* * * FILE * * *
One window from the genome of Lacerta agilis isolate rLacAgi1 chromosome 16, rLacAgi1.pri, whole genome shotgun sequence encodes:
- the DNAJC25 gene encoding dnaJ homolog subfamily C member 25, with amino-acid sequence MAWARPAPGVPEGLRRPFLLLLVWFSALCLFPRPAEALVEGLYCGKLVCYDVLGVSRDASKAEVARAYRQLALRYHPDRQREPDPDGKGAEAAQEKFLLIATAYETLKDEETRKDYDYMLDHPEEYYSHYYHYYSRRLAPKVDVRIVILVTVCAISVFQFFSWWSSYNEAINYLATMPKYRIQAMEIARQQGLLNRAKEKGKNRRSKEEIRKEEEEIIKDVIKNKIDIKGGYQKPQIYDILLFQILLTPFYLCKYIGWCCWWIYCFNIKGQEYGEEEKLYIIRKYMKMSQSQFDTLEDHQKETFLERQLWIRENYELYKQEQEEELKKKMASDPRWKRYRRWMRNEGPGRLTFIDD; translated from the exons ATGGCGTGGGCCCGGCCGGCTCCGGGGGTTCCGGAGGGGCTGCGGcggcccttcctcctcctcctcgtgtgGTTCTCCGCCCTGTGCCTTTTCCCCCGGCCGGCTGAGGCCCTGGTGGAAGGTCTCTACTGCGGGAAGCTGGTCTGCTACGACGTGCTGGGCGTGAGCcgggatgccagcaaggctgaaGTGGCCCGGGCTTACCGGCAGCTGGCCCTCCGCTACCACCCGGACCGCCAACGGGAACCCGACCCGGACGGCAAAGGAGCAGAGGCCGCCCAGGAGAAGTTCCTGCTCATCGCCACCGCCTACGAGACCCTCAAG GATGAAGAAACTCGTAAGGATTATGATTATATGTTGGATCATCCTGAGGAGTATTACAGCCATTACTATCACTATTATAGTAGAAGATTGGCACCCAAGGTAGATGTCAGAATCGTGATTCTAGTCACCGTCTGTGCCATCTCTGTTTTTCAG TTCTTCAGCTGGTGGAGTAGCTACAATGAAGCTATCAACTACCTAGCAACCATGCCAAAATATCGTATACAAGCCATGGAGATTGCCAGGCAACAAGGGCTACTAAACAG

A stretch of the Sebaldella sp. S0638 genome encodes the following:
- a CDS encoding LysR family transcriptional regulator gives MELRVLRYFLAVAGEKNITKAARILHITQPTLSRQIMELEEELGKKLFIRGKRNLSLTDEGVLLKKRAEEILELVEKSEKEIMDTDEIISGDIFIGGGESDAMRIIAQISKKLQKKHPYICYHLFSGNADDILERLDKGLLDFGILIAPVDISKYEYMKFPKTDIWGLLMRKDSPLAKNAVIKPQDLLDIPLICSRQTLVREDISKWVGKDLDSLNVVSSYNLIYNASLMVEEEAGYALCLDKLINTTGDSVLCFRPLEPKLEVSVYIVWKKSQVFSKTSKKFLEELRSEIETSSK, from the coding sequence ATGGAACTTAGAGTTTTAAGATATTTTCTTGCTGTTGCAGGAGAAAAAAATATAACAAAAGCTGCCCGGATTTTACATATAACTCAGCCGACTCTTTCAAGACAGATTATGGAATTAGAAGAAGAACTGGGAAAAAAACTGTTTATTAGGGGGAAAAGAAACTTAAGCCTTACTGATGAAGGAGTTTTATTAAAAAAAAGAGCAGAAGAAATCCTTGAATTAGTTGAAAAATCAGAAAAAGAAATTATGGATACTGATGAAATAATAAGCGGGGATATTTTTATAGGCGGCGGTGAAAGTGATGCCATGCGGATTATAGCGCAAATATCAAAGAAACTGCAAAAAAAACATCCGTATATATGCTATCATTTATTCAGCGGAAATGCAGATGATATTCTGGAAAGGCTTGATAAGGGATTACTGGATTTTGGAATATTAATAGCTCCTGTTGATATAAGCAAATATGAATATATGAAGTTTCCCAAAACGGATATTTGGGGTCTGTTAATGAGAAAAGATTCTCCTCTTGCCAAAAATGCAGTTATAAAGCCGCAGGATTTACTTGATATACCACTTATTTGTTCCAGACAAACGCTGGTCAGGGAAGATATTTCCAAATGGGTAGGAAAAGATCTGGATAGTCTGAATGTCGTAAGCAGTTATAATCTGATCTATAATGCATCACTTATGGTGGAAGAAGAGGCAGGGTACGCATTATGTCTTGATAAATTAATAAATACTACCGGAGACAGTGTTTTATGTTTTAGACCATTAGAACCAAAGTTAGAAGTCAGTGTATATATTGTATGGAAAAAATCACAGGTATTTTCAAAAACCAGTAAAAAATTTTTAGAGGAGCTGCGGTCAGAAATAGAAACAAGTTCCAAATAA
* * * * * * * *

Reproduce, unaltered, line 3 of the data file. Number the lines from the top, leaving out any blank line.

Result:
A stretch of the Sebaldella sp. S0638 genome encodes the following: